In rather surprising news today, Food Safety News is reporting that most honey sold in US grocery stores is not really honey. What?? Apparently, our honey is undergoing a process called ultra-filtration to remove the pollen. The problem with no pollen is that there is no way to tell where the honey came from since the honey’s “footprint” is gone. In fact, according to the report, even the US Food & Drug Administration (FDA) says that any product that has been ultra filtered and no longer contains pollen isn’t honey. Food Safety News explains the process of ultra-filtering and why it is being done:
Ultra filtering is a high-tech procedure where honey is heated, sometimes watered down and then forced at high pressure through extremely small filters to remove pollen, which is the only foolproof sign identifying the source of the honey. It is a spin-off of a technique refined by the Chinese, who have illegally dumped tons of their honey – some containing illegal antibiotics – on the U.S. market for years.
Food Safety News purchased more than 60 types of honey sold in 10 US states. The honey was analyzed for pollen. The results are rather shocking:
- 76% of samples purchased in grocery stores had all pollen removed
- 100% purchased at drug stores like Walgreens, Rite-Aid and CVS had no pollen
- 77% of honey sampled from big box stores like Costco, Sam’s Club and Walmart had no pollen
Grocery store honey labeled as organic fared better with 5 of the 7 samples containing heavy pollen. The good news? Every sample bought at farmers market, co-ops, natural food stores, and Trader Joe’s had the full amount of pollen.
So why is pollen being ultra-filtered? One supplier said that it is because shoppers want their honey “crystal clear.” However, beekeepers maintain that traditional filtering will catch bee parts, wax and debris from hives (the visible contaminants) but will still leave the pollen in the honey. Another honey packer explained that grocery stores want processed honey because it is more shelf stable and lasts longer. While this might be partially true, Mark Jensen, president of the American Honey Producers Association, thinks there is an entirely different reason to ultra-filter honey which is far more sinister:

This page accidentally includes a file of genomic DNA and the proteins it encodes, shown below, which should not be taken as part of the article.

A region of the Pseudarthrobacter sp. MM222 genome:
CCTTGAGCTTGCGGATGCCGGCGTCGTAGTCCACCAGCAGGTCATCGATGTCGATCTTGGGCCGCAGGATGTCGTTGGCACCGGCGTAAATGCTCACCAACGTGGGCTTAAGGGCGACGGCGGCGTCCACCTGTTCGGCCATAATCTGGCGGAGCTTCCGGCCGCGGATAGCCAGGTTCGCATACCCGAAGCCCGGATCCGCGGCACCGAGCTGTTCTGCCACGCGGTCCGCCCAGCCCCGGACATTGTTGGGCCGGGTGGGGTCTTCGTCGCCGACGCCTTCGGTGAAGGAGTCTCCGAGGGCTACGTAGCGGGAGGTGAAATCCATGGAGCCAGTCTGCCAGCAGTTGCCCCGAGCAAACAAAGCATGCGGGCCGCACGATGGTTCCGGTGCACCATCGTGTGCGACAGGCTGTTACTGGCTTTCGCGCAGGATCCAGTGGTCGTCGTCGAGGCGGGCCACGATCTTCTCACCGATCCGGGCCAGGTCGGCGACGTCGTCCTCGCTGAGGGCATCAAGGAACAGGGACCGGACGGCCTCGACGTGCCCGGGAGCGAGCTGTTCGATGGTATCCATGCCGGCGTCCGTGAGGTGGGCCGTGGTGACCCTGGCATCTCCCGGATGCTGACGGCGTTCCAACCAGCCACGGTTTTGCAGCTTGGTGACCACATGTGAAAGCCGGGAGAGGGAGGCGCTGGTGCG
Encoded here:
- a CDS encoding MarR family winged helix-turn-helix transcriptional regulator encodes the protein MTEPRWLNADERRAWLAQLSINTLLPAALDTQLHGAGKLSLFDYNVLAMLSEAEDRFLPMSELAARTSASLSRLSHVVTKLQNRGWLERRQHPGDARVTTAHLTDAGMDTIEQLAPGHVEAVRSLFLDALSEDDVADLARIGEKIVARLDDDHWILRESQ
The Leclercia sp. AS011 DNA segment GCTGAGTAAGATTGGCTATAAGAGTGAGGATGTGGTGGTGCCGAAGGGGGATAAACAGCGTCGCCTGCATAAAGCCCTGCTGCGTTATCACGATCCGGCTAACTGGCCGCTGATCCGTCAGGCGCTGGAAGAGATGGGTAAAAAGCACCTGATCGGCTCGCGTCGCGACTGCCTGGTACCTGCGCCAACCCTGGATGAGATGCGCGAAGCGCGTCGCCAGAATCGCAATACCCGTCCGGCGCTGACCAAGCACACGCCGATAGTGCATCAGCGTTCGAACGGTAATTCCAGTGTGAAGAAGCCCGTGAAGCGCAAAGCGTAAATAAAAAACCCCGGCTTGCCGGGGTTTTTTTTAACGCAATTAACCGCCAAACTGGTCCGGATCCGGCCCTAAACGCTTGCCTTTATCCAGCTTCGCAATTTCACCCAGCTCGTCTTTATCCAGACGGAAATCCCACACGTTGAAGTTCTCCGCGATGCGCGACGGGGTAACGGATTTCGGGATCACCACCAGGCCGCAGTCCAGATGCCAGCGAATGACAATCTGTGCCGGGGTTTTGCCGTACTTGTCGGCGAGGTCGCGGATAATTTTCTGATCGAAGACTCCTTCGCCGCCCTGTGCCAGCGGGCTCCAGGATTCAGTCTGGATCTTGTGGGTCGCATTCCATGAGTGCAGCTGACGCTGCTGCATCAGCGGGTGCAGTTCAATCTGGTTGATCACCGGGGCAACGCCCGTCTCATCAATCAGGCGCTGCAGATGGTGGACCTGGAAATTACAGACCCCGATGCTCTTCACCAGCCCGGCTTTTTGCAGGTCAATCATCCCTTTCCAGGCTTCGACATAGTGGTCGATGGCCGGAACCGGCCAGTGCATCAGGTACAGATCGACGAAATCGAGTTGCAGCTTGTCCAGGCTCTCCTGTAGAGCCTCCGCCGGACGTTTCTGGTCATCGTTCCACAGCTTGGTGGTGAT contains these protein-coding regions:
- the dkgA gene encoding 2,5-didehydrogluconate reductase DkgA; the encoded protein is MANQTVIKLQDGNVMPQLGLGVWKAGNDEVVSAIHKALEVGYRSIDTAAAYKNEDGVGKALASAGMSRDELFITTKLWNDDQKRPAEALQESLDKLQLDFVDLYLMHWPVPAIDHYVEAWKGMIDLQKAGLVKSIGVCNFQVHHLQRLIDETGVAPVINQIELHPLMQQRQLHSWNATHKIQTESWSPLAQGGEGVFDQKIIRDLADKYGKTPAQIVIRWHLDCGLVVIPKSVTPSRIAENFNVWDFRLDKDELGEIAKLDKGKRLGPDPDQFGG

“I don’t know of any U.S. producer that would want to do that. Elimination of all pollen can only be achieved by ultra-filtering and this filtration process does nothing but cost money and diminish the quality of the honey,” Jensen said… “In my judgment, it is pretty safe to assume that any ultra-filtered honey on store shelves is Chinese honey and it’s even safer to assume that it entered the country uninspected and in violation of federal law,” he added.
Ouch. Food Safety News also reported back in August that a ban on Asian honey in Europe is causing a flooding of the Asian honey here in the US. This is scary.
Honey is the oldest known sweetener and for thousands of years has been used to treat a variety of ailments. By removing the pollen and heating the honey we are stripping away the benefits and creating yet another highly processed sweetener. But it goes beyond health benefits as it is also a safety issue. If the majority of our honey comes from unknown sources, who knows what’s in our honey.
Also see: How to Choose a Sweetener Infographic
At the store: buy only raw, unfiltered honey. Bonus points for buying local honey (hey, you might even get some of the allergy benefits too!). If you consume honey, please read the full report from Food Safety News. They go on to explain what’s wrong with Chinese honey (I’ll give you a hint – it involves contamination and illegal animal antibiotics) and point out the FDA’s lack of action in this area of food safety and truthful labeling. We applaud their efforts to expose the truth about honey and urging regulators to act.
Image: anolobb via Flickr